Property industry reacts to Rightmove House Price Index

The average price of property coming to market this month has added 2.1%, or £7,400, to the average price of a property, which has hit £367,501, according to Rightmove.

Average asking prices have risen more than £55,000 in the past two years, compared to a £6,000 rise in the two years before the pandemic.

Solo first-time buyers have been hardest hit by the latest hike in asking prices – the fourth consecutive – and now need a 34% deposit on average compared to a 25% deposit ten years ago.

Property industry reaction:

The managing director of Barrows and Forrester, James Forrester, commented: “The UK property market continues to zig while the wider economy zags and this is due to the fact that the scales of supply and demand remain tipped firmly in favour of the nation’s home sellers.

“At the same time, relative mortgage affordability remains extremely good despite a string of interest rate increases. So while a generation of homebuyers who have known nothing other than a sub one percent base rate may be understandably concerned, they remain in a very strong position when it comes to borrowing and buying.

“Those in their tin hats may wish to start sowing the seeds of doubt with regard to future market health, but the reality is that the UK property market will remain impervious to the external influences of economic instability currently making the headlines.”

 

Jeremy Leaf, north London estate agent, said: “Market activity at present is determined more by a shortage of stock than a softening in demand despite recent sharp increases in the cost of living and especially interest rates.

“Rightmove’s figures are, of course, based on asking not selling prices, neither of which are rising as rapidly as for most of last year. An up to nine-month delay in Land Registry recording price-paid information may explain at least some of the difference between the two.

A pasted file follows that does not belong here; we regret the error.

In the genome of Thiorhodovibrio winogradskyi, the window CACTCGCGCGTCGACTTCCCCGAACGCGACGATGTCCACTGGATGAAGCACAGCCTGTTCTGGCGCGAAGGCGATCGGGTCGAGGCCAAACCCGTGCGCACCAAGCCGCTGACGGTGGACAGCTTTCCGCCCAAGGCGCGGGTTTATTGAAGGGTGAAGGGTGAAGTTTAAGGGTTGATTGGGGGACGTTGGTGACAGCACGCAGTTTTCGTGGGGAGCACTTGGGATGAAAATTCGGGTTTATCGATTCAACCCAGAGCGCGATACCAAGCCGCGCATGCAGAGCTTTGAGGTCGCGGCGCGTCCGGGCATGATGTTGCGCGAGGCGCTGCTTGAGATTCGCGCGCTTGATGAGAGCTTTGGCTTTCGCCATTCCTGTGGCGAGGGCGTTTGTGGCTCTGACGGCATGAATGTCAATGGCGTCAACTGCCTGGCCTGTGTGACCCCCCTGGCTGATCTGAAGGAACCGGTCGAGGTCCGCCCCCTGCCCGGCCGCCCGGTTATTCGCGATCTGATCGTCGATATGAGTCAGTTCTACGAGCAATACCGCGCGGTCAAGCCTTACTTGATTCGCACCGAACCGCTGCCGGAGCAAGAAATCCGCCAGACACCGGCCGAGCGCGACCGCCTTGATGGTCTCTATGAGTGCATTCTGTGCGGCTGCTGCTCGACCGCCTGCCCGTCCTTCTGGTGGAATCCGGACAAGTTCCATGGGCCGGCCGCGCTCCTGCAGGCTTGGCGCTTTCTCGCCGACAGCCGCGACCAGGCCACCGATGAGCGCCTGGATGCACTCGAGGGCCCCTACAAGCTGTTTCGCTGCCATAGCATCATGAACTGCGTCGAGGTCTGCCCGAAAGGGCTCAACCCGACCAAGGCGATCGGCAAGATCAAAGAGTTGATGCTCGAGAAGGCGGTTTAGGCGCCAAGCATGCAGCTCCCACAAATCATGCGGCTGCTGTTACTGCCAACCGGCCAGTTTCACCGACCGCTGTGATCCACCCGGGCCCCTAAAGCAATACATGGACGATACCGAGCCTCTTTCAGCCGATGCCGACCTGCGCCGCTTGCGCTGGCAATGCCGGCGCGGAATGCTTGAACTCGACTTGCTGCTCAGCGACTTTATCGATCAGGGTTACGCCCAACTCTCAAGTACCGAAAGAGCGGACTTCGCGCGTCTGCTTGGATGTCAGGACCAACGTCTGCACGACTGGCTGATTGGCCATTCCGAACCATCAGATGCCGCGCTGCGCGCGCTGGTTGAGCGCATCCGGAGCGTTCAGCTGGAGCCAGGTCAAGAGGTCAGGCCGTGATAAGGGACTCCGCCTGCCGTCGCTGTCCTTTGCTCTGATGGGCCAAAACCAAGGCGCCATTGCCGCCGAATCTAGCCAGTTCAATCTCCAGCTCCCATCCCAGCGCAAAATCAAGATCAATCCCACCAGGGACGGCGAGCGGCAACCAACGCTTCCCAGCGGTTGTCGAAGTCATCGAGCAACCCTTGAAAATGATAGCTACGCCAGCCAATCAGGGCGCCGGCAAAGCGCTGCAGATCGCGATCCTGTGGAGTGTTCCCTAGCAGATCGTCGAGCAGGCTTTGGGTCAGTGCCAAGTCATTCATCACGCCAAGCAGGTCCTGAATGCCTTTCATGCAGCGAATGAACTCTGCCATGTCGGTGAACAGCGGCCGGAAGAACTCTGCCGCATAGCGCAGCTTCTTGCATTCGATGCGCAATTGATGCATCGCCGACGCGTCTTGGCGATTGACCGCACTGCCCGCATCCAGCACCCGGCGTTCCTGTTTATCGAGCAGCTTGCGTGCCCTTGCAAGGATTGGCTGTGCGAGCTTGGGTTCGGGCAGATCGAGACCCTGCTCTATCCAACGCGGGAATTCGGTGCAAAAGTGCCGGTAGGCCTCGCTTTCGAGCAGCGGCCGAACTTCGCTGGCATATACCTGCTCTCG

“However, unless that demand is satisfied, it tends to fizzle out. As a result, transaction numbers are falling even if lack of choice is helping to maintain values so we’re seeing no signs of any imminent correction.”

 

Marc von Grundherr, director of Benham and Reeves, said: “House prices have been soaring throughout the pandemic, but it looks as though the market has reached its Icarus moment, with buyer demand starting to come off the boil when compared to this time last year.

“It’s unlikely that we will now see demand and property values come plummeting back to earth with a thud, but we do expect that a more muted market performance lies ahead, as buyers face the reality of rising interest rates and wider economic instability.”

 

Tomer Aboody, director of property lender MT Finance, says: “With first-time buyers needing to find ever-bigger deposits as asking prices continue to rise, worryingly the market seems to be running further away from them. With continued significant demand for homes and buyers who are able, and willing, to stretch themselves to afford them, prices are still on the rise.

“As mortgage rates increase along with the cost of living, some homeowners may potentially look to downsize in the near future, maximising their property’s value while banking the equity for savings that they can live off. This could free up larger family homes for those moving up the ladder, helping keep prices in check.”

 

The director of Henry Dannell, Geoff Garrett, commented: “While interest rates remain at just one percent, we expect to see further increases as the year progresses.

“Although these are likely to remain marginal, the impact it will have on the property market will be far more significant.

“Buyers are already starting to tread with greater caution as they’re finding that the cost of borrowing is no longer as affordable as they may have expected. This has caused mortgage approval levels to dip and house price growth is also starting to plateau where the actual price paid for homes is concerned.

“It won’t be long before buyers are forced to accept this reality and adjust their asking price expectations in order to secure a buyer.”

 

Cost-of-living crisis to halt surge in house prices

 

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